Join Paul F. Aubin for an in-depth discussion in this video What you need to know before taking this course, part of Revit Architecture 2012: Rendering.
Well, let's do a little housekeeping first. The first thing we want to talk about before diving into Revit rendering is what you should already know. Before going into the topics of this class, we are assuming that you know a little bit about Revit. What you should know already is a little bit of the modeling basics. Definitely be familiar with walls, doors, windows, roofs, and other basic modeling objects. You should have worked with these objects before, put them together, worked in various views to create basic modeling components. You don't have to be an expert on every aspect of every object, but you should be fairly comfortable with them. Project Browser, very important part of working with Revit. And I am going to assume that you've been in the Project Browser before, that you are comfortable finding views and creating certain kind of views, certainly plan sections and elevations should be familiar to you.
In this class, we'll be creating 3D views as well. So moving around the Project Browser and understanding how the views relate to one another is an important prerequisite skill. Probably the most important of all is the Revit project structure. You should understand that in most cases Revit files are set up as either a single file or a small handful of files that contain multiple views. What you do in your view affects others. So if you move objects, delete objects, change objects, it's not a disconnected, separate drawing that you're working in.
You are working in a view in a larger project structure, so be aware that if you're working in a team with other members, the changes you make are going to affect those other members, and that's important. So as we get into Revit rendering, you may be tempted to make changes that affect the rendering and make the rendering look nicer, but it might actually affect the work that other folks are doing in other disciplines. So just be aware of that. So those are the prerequisites that I'm assuming that you know. Let's look at an overview of the rendering process. Now typically we are going to start with the view.
Now, in Revit, you have to render from a 3D view, so that can include either an axonometric or a perspective view. So we can either use an existing one that's already in your project, or we can create one specifically for the purposes of rendering. The next step is usually to refine your model. The model obviously includes all the geometry that we'll actually be rendering. This is the walls, the doors, the windows, the roofs, and any other components that we might add. And typically one of the most important aspects that we're concerned with, with our model, with respect to rendering, is the materials that are applied to those objects.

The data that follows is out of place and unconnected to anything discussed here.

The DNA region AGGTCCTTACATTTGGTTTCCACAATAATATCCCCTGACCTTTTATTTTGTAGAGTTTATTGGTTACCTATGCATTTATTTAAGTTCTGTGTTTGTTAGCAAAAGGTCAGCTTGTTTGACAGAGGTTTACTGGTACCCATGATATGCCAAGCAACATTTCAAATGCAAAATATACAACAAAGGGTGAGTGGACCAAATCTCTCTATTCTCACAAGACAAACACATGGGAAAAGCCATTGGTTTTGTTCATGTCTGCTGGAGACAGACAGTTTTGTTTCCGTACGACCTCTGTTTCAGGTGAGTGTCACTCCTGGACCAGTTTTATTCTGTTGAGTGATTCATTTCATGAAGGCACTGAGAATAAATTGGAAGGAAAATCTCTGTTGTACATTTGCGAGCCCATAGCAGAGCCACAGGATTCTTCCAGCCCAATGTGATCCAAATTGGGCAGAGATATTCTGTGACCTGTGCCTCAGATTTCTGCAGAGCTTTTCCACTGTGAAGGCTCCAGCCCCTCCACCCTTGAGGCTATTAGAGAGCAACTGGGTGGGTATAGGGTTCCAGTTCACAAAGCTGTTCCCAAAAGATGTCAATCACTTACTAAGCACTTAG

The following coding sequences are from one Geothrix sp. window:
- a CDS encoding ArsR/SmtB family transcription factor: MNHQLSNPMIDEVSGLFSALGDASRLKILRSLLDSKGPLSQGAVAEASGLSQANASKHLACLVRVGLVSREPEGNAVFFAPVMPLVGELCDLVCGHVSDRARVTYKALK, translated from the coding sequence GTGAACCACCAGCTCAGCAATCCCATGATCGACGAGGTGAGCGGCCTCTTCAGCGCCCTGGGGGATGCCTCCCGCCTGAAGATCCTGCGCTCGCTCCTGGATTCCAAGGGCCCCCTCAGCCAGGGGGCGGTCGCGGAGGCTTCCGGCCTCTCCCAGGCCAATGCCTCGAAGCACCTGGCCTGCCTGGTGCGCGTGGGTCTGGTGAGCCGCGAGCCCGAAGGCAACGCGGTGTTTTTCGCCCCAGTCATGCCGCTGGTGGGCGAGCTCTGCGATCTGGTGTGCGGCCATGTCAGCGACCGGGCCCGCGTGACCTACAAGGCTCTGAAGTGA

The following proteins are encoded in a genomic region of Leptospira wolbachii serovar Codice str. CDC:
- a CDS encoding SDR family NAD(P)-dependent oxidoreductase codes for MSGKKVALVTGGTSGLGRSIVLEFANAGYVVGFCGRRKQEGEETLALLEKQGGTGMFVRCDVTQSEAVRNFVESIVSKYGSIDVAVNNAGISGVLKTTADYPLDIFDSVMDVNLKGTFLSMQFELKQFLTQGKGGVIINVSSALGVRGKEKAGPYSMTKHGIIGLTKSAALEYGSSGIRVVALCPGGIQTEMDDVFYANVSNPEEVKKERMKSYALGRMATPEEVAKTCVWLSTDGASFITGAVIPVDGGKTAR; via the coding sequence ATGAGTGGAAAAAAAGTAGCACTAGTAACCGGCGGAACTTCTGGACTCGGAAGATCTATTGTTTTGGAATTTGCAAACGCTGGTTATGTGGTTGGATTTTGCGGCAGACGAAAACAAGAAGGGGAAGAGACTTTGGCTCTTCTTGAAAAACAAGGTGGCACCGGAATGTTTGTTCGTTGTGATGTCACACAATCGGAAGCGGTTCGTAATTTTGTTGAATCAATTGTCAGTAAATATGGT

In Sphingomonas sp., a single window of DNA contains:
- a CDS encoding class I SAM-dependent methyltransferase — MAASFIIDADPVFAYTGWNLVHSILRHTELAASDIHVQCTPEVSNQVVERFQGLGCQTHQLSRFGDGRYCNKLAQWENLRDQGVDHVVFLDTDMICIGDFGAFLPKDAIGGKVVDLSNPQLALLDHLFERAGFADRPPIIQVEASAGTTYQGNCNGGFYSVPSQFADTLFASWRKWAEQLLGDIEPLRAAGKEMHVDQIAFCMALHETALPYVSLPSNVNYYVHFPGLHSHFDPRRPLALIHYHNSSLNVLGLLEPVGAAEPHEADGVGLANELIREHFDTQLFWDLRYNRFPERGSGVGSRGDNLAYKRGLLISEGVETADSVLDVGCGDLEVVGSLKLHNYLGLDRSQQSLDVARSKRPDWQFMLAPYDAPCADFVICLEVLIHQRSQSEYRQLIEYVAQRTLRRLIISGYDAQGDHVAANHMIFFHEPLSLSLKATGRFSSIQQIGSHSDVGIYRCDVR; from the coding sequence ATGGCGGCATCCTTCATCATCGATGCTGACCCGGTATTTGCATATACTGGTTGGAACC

So is it made out of brick, is it made out of a tile, concrete, and so on? And those characteristics will be used in the rendering. Next, we consider lighting. We have both artificial and natural lighting in Revit. Artificial lights are just component families that we add to our models that have lighting characteristics. They can even be as accurate as simulating actual true-to-life light fixtures. And we have natural light which simulates the sun and its actual position in the sky for our geographic location and the time and date of the year. And finally, how do we want to output our rendering? So we can output our rendering to the screen, or we can output it to print.
We want to consider those factors when we decide settings we want to use when generating our rendering. Also, we can consider, do we want a photorealistic rendering, do we want more of an illustration kind of feel? So those are characteristics that we can incorporate into our process as well. So in general this is the flow that we'll follow as we move through the rendering process in your projects, and this is the flow that we'll follow here in the course. It's not to say that you won't do this in a little bit more organic way. Certainly you might be working on the models and the materials and then something will occur to you about lighting, or you might want to tweak and adjust the view and then that might trigger a change in the lighting or a change in the output settings.
So you'll certainly do a little bit of back and forth, but in general, this is the flow that you'll typically follow.
- Understanding camera view settings
- Developing approaches to modeling
- Constructing wall profiles
- Creating materials and textures
- Sharing materials between files
- Working with Sun Path
- Lighting a scene with lighting fixture families and lighting groups
- Understanding the rendering process
- Applying background settings
- Generating rendered output
- Experimenting with non-photorealistic render types